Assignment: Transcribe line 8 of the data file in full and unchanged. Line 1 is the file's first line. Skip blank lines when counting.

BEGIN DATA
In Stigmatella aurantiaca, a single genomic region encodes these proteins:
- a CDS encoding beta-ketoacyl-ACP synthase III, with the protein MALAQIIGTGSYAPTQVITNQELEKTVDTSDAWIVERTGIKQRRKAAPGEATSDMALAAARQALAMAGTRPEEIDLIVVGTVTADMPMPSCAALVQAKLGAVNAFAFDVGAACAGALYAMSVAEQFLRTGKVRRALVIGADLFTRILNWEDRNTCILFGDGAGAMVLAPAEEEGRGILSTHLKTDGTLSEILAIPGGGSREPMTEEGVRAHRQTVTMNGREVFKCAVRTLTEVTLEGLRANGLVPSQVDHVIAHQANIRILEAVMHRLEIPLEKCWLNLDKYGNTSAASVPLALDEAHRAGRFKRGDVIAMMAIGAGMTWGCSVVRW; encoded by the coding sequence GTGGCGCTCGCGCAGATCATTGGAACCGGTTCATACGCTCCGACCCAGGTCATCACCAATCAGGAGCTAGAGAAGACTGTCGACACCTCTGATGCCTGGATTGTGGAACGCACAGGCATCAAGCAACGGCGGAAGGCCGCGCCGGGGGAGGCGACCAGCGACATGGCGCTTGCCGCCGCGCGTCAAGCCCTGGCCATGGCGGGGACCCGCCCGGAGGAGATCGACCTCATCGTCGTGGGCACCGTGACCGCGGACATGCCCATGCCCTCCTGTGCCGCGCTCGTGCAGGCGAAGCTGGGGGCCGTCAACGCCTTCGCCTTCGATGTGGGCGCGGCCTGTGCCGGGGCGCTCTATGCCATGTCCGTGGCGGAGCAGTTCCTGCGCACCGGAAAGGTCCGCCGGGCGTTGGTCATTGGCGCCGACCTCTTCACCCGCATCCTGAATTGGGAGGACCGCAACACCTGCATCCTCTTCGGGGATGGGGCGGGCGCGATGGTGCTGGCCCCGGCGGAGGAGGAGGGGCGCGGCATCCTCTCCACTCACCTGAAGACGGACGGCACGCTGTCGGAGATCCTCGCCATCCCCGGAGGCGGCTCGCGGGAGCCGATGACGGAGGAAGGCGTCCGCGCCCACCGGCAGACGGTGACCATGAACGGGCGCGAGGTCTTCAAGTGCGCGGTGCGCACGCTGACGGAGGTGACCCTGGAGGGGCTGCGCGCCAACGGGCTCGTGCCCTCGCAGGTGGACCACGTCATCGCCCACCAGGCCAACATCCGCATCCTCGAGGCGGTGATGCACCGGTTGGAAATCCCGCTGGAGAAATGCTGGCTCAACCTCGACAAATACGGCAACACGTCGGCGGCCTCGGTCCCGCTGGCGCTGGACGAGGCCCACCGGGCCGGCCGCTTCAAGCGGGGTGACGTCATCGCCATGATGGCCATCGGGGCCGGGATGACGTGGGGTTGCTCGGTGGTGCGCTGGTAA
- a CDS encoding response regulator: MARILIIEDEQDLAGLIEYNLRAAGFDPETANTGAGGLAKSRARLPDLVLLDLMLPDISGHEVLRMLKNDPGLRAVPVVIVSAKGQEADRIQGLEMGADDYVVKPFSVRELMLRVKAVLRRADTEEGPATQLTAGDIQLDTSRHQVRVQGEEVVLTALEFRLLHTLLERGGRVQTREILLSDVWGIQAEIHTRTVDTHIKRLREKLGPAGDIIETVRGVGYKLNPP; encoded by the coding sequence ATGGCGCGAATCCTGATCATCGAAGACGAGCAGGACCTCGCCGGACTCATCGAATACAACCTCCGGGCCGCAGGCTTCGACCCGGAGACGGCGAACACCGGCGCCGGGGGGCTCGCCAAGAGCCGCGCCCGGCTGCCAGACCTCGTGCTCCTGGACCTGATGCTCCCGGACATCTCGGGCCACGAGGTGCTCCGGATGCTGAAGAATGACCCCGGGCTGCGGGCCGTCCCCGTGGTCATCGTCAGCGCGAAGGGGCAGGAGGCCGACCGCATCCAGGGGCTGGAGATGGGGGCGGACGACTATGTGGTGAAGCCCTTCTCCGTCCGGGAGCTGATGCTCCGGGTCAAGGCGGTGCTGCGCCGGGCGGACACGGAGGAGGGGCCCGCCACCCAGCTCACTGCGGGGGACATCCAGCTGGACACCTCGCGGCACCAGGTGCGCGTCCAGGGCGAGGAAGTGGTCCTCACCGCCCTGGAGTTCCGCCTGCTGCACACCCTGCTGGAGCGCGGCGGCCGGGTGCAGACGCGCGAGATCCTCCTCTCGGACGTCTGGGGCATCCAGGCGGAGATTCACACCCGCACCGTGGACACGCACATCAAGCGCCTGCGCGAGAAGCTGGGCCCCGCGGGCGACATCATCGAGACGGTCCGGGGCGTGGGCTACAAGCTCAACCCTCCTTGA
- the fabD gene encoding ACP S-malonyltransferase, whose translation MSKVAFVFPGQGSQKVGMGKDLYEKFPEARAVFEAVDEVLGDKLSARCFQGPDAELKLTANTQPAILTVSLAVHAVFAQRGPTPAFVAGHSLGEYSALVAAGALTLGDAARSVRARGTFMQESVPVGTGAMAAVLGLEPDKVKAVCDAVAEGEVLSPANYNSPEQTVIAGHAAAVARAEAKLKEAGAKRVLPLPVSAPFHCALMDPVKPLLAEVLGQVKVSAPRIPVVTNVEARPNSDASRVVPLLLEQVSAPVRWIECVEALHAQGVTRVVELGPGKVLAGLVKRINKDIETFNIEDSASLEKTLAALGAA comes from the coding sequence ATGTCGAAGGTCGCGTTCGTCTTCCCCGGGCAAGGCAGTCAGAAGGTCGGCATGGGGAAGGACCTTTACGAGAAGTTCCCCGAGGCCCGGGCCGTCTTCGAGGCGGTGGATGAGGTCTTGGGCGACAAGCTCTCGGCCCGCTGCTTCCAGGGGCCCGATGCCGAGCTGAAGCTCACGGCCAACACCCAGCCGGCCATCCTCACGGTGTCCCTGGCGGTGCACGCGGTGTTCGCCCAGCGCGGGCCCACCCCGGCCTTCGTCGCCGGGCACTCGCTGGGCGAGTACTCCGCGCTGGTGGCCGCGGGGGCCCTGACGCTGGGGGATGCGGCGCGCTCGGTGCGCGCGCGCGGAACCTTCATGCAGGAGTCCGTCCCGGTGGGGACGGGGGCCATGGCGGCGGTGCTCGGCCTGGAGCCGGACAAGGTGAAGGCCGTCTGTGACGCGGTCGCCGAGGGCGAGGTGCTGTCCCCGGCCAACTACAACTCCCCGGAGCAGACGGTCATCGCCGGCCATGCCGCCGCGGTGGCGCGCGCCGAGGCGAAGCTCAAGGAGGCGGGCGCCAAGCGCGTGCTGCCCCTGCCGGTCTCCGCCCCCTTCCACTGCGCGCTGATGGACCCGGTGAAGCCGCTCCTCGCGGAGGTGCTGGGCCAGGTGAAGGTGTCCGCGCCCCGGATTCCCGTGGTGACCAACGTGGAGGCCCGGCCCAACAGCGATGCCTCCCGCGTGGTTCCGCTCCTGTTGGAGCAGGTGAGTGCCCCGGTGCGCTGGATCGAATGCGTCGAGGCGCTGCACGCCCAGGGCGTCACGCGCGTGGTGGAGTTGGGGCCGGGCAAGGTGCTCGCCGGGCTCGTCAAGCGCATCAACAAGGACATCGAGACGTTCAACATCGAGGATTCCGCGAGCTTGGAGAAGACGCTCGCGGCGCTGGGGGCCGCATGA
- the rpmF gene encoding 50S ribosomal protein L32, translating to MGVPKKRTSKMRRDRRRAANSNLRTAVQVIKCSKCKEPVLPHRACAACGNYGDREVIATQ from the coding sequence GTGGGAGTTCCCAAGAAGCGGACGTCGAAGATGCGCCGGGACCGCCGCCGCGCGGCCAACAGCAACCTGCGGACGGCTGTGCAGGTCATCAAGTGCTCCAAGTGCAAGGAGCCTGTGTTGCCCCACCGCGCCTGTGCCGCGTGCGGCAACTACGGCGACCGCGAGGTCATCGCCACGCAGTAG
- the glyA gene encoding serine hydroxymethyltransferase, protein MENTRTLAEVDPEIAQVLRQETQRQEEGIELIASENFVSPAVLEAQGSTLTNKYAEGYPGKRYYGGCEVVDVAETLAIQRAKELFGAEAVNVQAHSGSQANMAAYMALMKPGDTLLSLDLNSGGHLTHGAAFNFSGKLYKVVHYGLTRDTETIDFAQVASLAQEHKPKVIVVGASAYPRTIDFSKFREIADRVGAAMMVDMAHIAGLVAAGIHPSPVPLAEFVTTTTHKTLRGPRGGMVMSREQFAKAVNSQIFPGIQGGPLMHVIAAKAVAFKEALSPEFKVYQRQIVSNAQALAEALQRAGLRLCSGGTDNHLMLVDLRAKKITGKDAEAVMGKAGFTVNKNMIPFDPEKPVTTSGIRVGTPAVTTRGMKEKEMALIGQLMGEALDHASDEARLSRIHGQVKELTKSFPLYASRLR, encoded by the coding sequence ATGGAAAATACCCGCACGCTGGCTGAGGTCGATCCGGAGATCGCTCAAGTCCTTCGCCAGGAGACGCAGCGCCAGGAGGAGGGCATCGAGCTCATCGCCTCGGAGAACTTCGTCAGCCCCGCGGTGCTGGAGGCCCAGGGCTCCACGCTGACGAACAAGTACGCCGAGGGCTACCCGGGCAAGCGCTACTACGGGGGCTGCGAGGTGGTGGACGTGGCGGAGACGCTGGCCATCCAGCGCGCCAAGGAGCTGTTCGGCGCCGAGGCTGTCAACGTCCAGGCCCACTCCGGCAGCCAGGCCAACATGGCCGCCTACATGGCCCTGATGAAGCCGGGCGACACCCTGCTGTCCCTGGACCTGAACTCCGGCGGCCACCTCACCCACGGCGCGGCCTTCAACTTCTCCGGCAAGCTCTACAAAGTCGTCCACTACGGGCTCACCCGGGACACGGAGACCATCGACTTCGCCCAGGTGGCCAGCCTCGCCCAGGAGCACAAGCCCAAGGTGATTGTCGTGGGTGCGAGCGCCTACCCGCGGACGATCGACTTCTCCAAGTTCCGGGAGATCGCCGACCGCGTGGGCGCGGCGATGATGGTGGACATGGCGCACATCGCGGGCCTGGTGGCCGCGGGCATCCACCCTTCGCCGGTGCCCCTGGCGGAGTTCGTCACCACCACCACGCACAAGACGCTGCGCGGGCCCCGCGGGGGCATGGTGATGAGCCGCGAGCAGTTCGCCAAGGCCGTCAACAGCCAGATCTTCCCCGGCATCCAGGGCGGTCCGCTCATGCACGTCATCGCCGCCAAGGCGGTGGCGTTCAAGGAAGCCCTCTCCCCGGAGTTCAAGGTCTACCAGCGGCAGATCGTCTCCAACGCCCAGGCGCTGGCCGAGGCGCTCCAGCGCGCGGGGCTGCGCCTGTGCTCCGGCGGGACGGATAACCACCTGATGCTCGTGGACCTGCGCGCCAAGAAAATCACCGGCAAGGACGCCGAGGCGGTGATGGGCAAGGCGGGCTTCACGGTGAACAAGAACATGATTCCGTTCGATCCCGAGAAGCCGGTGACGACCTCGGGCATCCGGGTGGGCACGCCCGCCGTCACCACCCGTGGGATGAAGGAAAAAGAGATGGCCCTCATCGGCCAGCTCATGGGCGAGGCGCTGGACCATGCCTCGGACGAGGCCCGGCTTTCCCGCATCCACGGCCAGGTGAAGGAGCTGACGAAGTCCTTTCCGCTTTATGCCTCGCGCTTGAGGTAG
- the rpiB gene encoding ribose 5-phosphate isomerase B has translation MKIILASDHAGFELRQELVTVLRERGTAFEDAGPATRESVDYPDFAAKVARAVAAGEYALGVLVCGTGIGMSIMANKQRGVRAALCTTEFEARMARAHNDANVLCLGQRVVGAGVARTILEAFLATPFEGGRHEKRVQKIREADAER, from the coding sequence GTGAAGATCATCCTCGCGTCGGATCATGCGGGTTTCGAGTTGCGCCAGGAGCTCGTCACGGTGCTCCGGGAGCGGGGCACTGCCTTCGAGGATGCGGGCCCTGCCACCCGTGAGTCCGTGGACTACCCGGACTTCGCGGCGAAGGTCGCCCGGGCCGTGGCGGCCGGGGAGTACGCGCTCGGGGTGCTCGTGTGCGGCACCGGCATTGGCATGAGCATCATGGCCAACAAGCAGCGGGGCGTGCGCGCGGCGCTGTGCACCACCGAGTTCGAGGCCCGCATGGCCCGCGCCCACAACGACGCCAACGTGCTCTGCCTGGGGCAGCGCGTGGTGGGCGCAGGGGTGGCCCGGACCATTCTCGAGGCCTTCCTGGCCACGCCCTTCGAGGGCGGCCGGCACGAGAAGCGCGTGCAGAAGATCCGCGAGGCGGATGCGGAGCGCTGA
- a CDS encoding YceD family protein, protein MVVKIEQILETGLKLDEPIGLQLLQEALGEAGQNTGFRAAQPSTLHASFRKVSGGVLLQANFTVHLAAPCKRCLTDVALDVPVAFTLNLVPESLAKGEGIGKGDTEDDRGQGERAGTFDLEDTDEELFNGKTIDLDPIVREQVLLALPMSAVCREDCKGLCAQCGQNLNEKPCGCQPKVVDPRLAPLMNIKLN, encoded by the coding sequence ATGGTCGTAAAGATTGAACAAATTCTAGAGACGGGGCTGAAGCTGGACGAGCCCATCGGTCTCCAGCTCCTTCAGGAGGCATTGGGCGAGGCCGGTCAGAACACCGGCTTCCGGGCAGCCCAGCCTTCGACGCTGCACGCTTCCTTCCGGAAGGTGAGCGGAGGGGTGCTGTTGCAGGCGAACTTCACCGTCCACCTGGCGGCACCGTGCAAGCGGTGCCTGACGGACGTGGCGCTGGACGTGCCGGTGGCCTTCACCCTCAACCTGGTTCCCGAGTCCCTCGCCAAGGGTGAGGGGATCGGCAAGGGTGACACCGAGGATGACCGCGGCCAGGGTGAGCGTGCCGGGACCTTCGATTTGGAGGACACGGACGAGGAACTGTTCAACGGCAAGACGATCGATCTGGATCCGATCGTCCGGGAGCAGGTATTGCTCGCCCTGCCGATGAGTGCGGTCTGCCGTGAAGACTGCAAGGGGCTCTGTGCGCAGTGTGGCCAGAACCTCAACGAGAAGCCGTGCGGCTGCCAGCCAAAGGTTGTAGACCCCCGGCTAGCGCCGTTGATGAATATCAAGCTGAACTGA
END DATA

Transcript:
- a CDS encoding YceD family protein, protein MVVKIEQILETGLKLDEPIGLQLLQEALGEAGQNTGFRAAQPSTLHASFRKVSGGVLLQANFTVHLAAPCKRCLTDVALDVPVAFTLNLVPESLAKGEGIGKGDTEDDRGQGERAGTFDLEDTDEELFNGKTIDLDPIVREQVLLALPMSAVCREDCKGLCAQCGQNLNEKPCGCQPKVVDPRLAPLMNIKLN, encoded by the coding sequence ATGGTCGTAAAGATTGAACAAATTCTAGAGACGGGGCTGAAGCTGGACGAGCCCATCGGTCTCCAGCTCCTTCAGGAGGCATTGGGCGAGGCCGGTCAGAACACCGGCTTCCGGGCAGCCCAGCCTTCGACGCTGCACGCTTCCTTCCGGAAGGTGAGCGGAGGGGTGCTGTTGCAGGCGAACTTCACCGTCCACCTGGCGGCACCGTGCAAGCGGTGCCTGACGGACGTGGCGCTGGACGTGCCGGTGGCCTTCACCCTCAACCTGGTTCCCGAGTCCCTCGCCAAGGGTGAGGGGATCGGCAAGGGTGACACCGAGGATGACCGCGGCCAGGGTGAGCGTGCCGGGACCTTCGATTTGGAGGACACGGACGAGGAACTGTTCAACGGCAAGACGATCGATCTGGATCCGATCGTCCGGGAGCAGGTATTGCTCGCCCTGCCGATGAGTGCGGTCTGCCGTGAAGACTGCAAGGGGCTCTGTGCGCAGTGTGGCCAGAACCTCAACGAGAAGCCGTGCGGCTGCCAGCCAAAGGTTGTAGACCCCCGGCTAGCGCCGTTGATGAATATCAAGCTGAACTGA